Develop Trust

Selling to association members can be difficult at first because they are skeptical about a new insurance agency and are reluctant even get your company to quote. A typical objection is, "I've been with my agent for so many years." Indeed, it might take two or three years of contacting before you gain some members' confidence. Therefore, keep a record of all activity on each prospect. So if you contact them via a direct mail, email or phone call, you will know what happened in the past and how to approach the prospect next time. Tell the members what they want to hear emphasize that association/affinity programs can offer better price, coverage and service.

Your Company Website

Since some associations insist that you devote a section of your company’s website to their groups, it is a smart idea to accommodate this on your company website. Furthermore if you can negotiate with the Association Group partners have your Associations/Affinity Group link on the Associations' Web sites.

Develop a Relationship. Keep in Contact

Once you have acquired an Association the work does not stop here, Try to meet with each association at least annually-sometimes more often for a formal review of the program. Look at partnership opportunities to promote your services regularly to their members.
Be prepared to spend significant amounts of time and money to acquire an association and get the insurance program up and running. From the first meeting with an association to a formal proposal I believe it takes at least three to six months. An association's endorsement opens the door to new prospects, but it does not guarantee immediate sales. I have read several articles online that claim that it takes two to three years before an Insurance company makes a profit from an Association. Key is to provide Association members with superior price, coverage and service, and then your insurance organization can reap the steady rewards of association/affinity programs.


-30% of teens 13-17 admit to accidentally texting "I love you" to the wrong person at least once, finds TextPlus.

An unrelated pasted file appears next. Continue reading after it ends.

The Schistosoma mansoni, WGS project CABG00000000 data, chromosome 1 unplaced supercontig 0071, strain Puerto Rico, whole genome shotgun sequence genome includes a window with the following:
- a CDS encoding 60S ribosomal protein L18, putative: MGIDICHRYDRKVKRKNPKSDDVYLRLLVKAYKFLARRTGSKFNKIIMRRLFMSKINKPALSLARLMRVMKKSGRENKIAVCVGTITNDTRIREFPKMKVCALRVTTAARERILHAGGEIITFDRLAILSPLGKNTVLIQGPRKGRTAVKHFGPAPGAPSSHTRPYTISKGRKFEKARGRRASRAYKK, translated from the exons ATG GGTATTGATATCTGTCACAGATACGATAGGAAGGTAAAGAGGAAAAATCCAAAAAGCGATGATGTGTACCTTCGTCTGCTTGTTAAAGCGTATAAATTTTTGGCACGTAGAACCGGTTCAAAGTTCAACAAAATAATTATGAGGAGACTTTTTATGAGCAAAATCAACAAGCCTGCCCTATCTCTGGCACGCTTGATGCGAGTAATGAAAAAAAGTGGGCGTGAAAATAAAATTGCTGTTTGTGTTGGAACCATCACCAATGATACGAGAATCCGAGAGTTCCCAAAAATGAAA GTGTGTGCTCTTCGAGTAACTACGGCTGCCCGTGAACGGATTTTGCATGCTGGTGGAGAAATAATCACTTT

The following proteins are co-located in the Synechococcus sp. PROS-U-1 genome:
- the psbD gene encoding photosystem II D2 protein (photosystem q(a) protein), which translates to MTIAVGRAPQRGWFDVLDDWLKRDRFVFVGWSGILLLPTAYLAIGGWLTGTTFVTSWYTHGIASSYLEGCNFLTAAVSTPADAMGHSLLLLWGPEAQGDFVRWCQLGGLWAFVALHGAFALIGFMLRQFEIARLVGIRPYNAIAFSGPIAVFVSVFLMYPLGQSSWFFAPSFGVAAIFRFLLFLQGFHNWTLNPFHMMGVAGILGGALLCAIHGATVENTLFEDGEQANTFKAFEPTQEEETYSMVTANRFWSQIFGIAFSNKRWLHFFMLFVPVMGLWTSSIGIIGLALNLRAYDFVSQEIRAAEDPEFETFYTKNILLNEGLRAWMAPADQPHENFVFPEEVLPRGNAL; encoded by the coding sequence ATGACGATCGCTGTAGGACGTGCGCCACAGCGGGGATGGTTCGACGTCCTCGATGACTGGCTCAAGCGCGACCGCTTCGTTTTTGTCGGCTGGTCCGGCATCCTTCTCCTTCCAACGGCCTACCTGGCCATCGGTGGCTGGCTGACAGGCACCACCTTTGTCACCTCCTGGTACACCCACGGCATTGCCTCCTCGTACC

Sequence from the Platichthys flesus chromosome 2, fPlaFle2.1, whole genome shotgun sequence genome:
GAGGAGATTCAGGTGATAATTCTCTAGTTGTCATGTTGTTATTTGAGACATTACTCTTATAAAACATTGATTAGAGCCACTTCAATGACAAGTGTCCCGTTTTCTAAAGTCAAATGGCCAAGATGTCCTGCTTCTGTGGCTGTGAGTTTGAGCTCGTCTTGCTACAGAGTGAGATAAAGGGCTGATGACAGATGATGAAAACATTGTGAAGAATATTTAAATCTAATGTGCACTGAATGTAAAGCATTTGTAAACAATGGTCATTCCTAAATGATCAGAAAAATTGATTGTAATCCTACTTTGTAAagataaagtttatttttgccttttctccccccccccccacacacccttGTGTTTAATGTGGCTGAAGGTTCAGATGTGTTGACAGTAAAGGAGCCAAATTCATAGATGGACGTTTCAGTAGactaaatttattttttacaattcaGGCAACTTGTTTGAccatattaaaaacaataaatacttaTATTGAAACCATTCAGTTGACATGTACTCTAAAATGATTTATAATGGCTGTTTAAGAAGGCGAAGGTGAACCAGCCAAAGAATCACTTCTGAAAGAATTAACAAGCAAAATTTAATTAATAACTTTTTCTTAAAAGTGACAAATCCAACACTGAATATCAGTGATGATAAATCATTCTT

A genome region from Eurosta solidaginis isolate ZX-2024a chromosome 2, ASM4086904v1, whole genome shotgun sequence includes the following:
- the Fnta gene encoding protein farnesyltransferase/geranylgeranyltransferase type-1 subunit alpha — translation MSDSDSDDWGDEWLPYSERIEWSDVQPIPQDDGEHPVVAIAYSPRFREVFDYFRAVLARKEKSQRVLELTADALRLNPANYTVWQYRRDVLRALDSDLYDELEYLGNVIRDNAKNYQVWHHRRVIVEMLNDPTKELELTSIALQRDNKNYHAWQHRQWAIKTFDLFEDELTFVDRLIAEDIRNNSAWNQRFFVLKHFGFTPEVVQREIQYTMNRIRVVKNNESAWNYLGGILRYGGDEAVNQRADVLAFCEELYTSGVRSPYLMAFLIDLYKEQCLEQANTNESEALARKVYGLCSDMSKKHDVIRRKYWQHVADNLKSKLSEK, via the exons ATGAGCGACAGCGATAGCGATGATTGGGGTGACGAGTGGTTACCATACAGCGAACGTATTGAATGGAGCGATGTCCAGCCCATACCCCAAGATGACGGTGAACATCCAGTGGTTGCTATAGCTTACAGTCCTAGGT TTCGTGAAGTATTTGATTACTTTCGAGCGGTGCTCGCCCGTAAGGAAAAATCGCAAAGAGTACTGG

-Hispanic 16-17-year-olds are less likely than their non-Hispanic peers to text message with their friends at least once a day (49% vs. 64%), says Pew Research Center.

-Teenagers run 40% more yellow lights and have 60% more crashes while playing a racing videogame if they know their friends are watching, reports Temple University.

-70% of high school graduates go to college within two years of graduation, according to Harvard University.

-While on the road, younger drivers focus on moving objects, such as other cars, bicyclists, and pedestrians, whereas older drivers pay attention to line markings and road signs, says Volvo

Tuesday, February 8, 2011


-78% of brides plan to make their weddings more environmentally friendly, such as offering paperless wedding invitations, finds David’s Bridal.

-Women are 18% more likely than men to say they read books on snow days, according to Nestle.

-51% of women have made a major life sacrifice for a partner, compared to 37% of men who have done the same, says

-Men (57%) are more likely than women (46%) to say houseguests overstay their welcome after a few days, reports HomeAway.

-80% of women feel guilty if they don’t clean their house regularly, finds Scrubbing Bubbles.

Kudos to CBC Dragons

This came up in the comments section over at Skeptic North today and it's simply too good not to pass on further. A garbage medicine hawker came on Dragons' Den with a ridiculous product and a ridiculous "deal" for the Dragons.

If you're familiar with the format, feel free to skip ahead to the 25 minute mark and sit back and watch some serious deserved tongue lashing. If you aren't familiar, then watch the first part of the show just to get the feel first.

The product in question - Precious Metals Nano Water from Bruce McBurney of HIMAC Research Publishing from Niagra Falls Ontario. He undermines his presentation from the get go by asking for WAY too much money (2.5 Million) for a laughable amount of the company (25%) that is heinously over priced (10 Million dollars - based on the sales of 40 thousand dollars over several years.) Initially his presentation is amusing as it's so absurd and badly put together. He thinks he has a panacea which will cure everything from indegestion (sic) to prostrate (sic) cancer. And he offers no more than "video testimonials" and books of un-declared an questionable provenance as evidence.

He is completely full of shit. The Dragons let him have it on all fronts, they stip him down and flog him verbally and as far as I am concerned he gets off easy.

Looking at his website - which is also littered with spelling errors, like his cheap-assed presentation - he is also trying to hawk "suppressed" (Oh the conspiracy!) carbeurator technology that could (you see it coming don't you?) revolutionize the world by taking cancer causing agents out of automotive pollution and improving mileage by over 400%.

As Dragon Jim Treliving tells Bruce to his face - "Bullshit."